When I reported a while back about rural landlines and a letter from Sen. Jon Tester and others to the FCC, I knew I wasn’t finished with the subject.
Last week, Geoff Feiss, executive director of the Montana Telecommunications Association, sent a letter to the media outlining the organization’s views on what it deems the pitiful state of call completion in rural parts of Montana.
Feiss writes that it isn’t local telecoms’ fault that calls are not completed. He says the calls “never even arrive on the rural telecom’s network.”
The problem instead lies with the larger telecom companies that route calls – or don’t route them as he implies. Feiss never names names, but I think he means the big companies – ones that start with V’s and Q’s.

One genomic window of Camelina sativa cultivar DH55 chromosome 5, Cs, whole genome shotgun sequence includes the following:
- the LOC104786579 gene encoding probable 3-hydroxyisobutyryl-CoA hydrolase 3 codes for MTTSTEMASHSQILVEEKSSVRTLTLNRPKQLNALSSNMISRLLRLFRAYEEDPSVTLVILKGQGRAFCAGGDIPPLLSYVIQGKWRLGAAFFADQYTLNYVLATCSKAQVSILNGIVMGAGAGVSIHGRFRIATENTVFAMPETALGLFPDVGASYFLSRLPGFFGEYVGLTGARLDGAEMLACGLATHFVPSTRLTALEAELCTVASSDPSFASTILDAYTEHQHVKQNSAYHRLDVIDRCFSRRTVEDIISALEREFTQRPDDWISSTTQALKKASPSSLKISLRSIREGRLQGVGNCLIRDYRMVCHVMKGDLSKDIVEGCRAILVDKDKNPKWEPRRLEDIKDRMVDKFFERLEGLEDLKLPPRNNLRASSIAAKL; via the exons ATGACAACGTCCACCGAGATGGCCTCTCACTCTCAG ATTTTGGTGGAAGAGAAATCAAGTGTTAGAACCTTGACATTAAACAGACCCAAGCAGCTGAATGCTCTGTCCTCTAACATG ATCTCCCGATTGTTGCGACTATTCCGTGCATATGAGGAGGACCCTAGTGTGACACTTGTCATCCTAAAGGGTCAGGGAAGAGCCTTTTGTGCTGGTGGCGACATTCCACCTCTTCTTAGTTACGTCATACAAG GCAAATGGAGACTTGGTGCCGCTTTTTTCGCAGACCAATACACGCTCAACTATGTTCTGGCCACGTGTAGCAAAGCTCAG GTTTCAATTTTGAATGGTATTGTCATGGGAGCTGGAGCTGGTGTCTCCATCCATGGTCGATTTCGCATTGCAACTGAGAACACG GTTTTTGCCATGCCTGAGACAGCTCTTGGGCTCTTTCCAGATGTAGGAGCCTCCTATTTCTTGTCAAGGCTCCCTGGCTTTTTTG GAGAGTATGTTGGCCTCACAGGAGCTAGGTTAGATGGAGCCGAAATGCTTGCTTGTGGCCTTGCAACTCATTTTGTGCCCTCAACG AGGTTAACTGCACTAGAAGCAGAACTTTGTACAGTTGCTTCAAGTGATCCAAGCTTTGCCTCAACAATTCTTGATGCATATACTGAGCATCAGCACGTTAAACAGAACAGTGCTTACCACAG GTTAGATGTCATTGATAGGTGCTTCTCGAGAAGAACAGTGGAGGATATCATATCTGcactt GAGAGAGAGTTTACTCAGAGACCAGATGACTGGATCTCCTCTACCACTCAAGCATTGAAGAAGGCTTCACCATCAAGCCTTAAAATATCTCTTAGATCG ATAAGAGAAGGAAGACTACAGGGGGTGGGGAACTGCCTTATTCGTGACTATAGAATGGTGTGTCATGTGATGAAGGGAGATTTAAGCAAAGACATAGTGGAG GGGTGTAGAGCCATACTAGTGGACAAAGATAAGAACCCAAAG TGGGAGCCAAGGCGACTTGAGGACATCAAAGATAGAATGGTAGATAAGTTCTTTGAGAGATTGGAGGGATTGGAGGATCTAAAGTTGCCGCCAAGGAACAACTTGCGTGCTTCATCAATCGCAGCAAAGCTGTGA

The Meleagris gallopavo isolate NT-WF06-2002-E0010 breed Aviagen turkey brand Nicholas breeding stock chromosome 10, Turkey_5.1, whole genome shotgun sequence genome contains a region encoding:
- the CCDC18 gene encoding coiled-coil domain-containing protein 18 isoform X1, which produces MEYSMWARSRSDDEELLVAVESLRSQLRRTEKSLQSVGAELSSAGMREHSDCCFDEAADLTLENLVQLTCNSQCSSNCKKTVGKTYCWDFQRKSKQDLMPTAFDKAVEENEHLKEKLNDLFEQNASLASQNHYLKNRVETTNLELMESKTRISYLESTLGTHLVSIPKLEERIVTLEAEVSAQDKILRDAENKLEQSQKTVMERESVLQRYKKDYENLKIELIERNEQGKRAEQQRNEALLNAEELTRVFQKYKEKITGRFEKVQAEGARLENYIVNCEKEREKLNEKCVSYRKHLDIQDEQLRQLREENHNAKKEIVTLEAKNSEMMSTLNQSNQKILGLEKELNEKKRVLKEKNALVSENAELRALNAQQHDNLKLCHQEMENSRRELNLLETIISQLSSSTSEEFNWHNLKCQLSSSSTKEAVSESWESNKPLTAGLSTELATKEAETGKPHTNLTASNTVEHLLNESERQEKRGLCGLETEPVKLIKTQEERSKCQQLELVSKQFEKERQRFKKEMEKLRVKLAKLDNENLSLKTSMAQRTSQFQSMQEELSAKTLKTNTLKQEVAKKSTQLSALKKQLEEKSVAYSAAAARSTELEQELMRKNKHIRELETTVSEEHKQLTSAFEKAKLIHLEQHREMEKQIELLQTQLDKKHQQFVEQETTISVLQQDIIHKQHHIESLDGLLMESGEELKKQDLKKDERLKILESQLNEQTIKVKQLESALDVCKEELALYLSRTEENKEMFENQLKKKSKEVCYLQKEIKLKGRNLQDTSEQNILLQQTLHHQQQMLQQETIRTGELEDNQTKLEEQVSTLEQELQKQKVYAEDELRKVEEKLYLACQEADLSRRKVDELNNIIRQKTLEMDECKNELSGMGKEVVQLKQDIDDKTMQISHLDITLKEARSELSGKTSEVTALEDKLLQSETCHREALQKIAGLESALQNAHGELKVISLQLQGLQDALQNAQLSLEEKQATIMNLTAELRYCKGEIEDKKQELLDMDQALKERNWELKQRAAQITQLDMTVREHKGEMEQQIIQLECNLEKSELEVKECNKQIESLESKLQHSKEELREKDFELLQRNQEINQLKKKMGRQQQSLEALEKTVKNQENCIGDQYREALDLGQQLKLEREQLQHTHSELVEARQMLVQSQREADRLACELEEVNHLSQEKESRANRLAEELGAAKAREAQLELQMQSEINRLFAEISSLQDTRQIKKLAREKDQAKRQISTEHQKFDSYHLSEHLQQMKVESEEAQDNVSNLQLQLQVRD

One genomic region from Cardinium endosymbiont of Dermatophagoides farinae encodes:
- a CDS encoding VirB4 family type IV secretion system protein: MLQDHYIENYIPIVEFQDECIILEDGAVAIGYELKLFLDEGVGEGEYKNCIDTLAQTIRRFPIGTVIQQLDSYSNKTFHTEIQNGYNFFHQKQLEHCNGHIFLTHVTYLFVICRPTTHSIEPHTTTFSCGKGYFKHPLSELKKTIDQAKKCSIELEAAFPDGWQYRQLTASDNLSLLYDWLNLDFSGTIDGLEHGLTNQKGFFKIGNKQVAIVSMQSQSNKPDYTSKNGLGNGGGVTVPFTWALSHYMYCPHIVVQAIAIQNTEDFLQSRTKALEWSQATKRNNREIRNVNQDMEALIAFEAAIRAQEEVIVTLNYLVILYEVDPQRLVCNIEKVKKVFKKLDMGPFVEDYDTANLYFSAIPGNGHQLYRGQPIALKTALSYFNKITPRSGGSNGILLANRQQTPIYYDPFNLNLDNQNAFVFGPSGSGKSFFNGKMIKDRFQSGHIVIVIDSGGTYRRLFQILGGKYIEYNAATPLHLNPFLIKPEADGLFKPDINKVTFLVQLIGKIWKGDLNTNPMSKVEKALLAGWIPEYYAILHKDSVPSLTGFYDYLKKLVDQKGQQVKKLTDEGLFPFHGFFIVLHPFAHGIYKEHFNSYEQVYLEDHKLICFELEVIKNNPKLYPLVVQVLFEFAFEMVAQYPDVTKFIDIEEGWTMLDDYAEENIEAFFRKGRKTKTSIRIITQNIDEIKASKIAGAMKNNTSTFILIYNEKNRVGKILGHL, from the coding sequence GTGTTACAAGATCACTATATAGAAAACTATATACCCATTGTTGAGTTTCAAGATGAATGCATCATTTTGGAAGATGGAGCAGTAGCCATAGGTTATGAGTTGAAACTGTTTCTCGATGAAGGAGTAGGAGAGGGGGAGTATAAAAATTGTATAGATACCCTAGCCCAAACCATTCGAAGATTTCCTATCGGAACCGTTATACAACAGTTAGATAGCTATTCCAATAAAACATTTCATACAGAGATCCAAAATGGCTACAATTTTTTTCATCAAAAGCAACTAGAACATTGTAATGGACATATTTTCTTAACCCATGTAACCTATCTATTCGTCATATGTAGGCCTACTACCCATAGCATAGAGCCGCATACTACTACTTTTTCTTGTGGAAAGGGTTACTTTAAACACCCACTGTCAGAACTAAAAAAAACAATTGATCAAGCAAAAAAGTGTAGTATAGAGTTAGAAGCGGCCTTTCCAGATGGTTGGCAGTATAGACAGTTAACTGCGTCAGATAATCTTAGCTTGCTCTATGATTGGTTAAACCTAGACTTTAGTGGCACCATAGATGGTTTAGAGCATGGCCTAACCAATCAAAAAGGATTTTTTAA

He has no love for the response the MTA has interpreted from the FCC either:
If you ask the FCC why it’s fiddling while the integrity of the national telecommunications network burns, they’ll say they’re doing all sorts of stuff. But first, they shift the blame. The “root cause” of the problem, says the FCC, is not the negligent or criminal behavior of unscrupulous companies, but rather a regulatory pricing structure that makes terminating calls to rural areas more expensive than calls to urban areas. They may have identified a financial motive for “upstream” providers’ unethical or illegal behavior; but instead of tracking down the culprits, incredibly they blame the victim—the rural telecom provider that never receives the calls that are being blocked upstream.
You can read the full letter in the document viewer below.
I emailed Feiss tonight to ask for a phone interview to discuss the issue and to see if I can dig up a story on this. If you have any resources on rural landlines or rural call quality you’d like to share – specific to Montana if possible, please let me know in the comments or drop me a line at email@example.com.